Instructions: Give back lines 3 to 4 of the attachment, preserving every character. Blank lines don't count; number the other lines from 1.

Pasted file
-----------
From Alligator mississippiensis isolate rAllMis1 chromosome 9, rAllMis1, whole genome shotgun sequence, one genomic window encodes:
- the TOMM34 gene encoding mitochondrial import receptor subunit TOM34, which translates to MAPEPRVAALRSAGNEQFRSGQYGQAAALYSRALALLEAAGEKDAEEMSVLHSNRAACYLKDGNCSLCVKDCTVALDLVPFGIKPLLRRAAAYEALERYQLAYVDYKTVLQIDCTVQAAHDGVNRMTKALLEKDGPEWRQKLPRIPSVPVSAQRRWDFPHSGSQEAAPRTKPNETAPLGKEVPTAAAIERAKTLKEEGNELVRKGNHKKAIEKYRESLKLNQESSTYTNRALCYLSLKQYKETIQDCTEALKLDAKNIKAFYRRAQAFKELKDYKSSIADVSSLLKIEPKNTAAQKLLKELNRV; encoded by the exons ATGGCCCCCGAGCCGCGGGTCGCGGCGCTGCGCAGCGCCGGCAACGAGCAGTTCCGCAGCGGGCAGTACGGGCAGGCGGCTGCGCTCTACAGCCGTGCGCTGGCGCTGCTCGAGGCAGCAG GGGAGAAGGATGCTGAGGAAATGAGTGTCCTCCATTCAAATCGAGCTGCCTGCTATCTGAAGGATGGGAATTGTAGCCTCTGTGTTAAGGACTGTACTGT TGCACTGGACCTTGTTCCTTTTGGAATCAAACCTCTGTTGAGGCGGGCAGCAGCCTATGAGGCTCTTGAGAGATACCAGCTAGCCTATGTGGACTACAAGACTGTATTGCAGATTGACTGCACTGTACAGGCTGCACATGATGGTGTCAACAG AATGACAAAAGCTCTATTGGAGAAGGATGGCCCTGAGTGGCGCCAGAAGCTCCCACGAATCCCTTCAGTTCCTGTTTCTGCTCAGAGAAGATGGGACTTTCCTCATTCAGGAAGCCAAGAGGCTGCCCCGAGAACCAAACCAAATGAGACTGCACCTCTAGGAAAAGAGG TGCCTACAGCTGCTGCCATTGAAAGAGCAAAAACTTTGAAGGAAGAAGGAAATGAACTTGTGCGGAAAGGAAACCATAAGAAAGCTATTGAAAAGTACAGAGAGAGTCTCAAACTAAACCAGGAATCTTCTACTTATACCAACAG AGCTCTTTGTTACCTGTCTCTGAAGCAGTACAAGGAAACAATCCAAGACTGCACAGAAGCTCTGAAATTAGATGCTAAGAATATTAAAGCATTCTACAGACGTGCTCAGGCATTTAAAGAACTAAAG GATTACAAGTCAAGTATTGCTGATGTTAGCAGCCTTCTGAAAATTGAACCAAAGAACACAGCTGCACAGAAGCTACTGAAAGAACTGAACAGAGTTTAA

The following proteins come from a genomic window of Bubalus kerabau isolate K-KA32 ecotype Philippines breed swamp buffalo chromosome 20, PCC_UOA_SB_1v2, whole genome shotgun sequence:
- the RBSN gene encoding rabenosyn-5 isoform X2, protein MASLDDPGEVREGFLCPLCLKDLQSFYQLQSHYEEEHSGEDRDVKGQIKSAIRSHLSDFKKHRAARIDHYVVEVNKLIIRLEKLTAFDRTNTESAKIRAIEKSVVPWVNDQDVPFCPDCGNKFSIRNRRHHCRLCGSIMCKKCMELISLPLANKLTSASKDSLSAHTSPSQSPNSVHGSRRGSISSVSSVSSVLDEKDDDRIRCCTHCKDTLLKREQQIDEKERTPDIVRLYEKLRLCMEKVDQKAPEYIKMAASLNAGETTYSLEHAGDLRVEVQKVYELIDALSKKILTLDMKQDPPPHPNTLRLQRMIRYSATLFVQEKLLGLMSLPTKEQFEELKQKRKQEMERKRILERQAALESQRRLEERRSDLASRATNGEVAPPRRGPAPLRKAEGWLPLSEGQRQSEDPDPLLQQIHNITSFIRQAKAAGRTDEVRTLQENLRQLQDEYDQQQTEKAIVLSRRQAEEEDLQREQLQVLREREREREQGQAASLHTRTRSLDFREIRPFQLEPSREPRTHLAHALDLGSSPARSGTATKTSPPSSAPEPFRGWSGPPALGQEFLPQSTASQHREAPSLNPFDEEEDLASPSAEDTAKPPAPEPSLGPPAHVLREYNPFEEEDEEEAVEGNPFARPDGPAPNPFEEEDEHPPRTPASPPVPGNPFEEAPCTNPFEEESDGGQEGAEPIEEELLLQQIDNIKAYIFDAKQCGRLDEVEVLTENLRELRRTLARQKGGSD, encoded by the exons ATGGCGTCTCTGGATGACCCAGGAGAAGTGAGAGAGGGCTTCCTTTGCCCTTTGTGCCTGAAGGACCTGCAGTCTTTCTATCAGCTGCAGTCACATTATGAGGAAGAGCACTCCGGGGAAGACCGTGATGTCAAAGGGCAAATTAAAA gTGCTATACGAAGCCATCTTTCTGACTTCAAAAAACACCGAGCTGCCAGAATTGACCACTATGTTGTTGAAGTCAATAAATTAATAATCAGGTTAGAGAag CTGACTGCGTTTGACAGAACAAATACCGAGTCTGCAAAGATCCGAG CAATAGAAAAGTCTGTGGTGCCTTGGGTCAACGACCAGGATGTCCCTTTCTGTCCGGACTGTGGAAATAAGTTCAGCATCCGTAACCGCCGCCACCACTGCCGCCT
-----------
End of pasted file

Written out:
The following proteins come from a genomic window of Bubalus kerabau isolate K-KA32 ecotype Philippines breed swamp buffalo chromosome 20, PCC_UOA_SB_1v2, whole genome shotgun sequence:
- the RBSN gene encoding rabenosyn-5 isoform X2, protein MASLDDPGEVREGFLCPLCLKDLQSFYQLQSHYEEEHSGEDRDVKGQIKSAIRSHLSDFKKHRAARIDHYVVEVNKLIIRLEKLTAFDRTNTESAKIRAIEKSVVPWVNDQDVPFCPDCGNKFSIRNRRHHCRLCGSIMCKKCMELISLPLANKLTSASKDSLSAHTSPSQSPNSVHGSRRGSISSVSSVSSVLDEKDDDRIRCCTHCKDTLLKREQQIDEKERTPDIVRLYEKLRLCMEKVDQKAPEYIKMAASLNAGETTYSLEHAGDLRVEVQKVYELIDALSKKILTLDMKQDPPPHPNTLRLQRMIRYSATLFVQEKLLGLMSLPTKEQFEELKQKRKQEMERKRILERQAALESQRRLEERRSDLASRATNGEVAPPRRGPAPLRKAEGWLPLSEGQRQSEDPDPLLQQIHNITSFIRQAKAAGRTDEVRTLQENLRQLQDEYDQQQTEKAIVLSRRQAEEEDLQREQLQVLREREREREQGQAASLHTRTRSLDFREIRPFQLEPSREPRTHLAHALDLGSSPARSGTATKTSPPSSAPEPFRGWSGPPALGQEFLPQSTASQHREAPSLNPFDEEEDLASPSAEDTAKPPAPEPSLGPPAHVLREYNPFEEEDEEEAVEGNPFARPDGPAPNPFEEEDEHPPRTPASPPVPGNPFEEAPCTNPFEEESDGGQEGAEPIEEELLLQQIDNIKAYIFDAKQCGRLDEVEVLTENLRELRRTLARQKGGSD, encoded by the exons ATGGCGTCTCTGGATGACCCAGGAGAAGTGAGAGAGGGCTTCCTTTGCCCTTTGTGCCTGAAGGACCTGCAGTCTTTCTATCAGCTGCAGTCACATTATGAGGAAGAGCACTCCGGGGAAGACCGTGATGTCAAAGGGCAAATTAAAA gTGCTATACGAAGCCATCTTTCTGACTTCAAAAAACACCGAGCTGCCAGAATTGACCACTATGTTGTTGAAGTCAATAAATTAATAATCAGGTTAGAGAag CTGACTGCGTTTGACAGAACAAATACCGAGTCTGCAAAGATCCGAG CAATAGAAAAGTCTGTGGTGCCTTGGGTCAACGACCAGGATGTCCCTTTCTGTCCGGACTGTGGAAATAAGTTCAGCATCCGTAACCGCCGCCACCACTGCCGCCT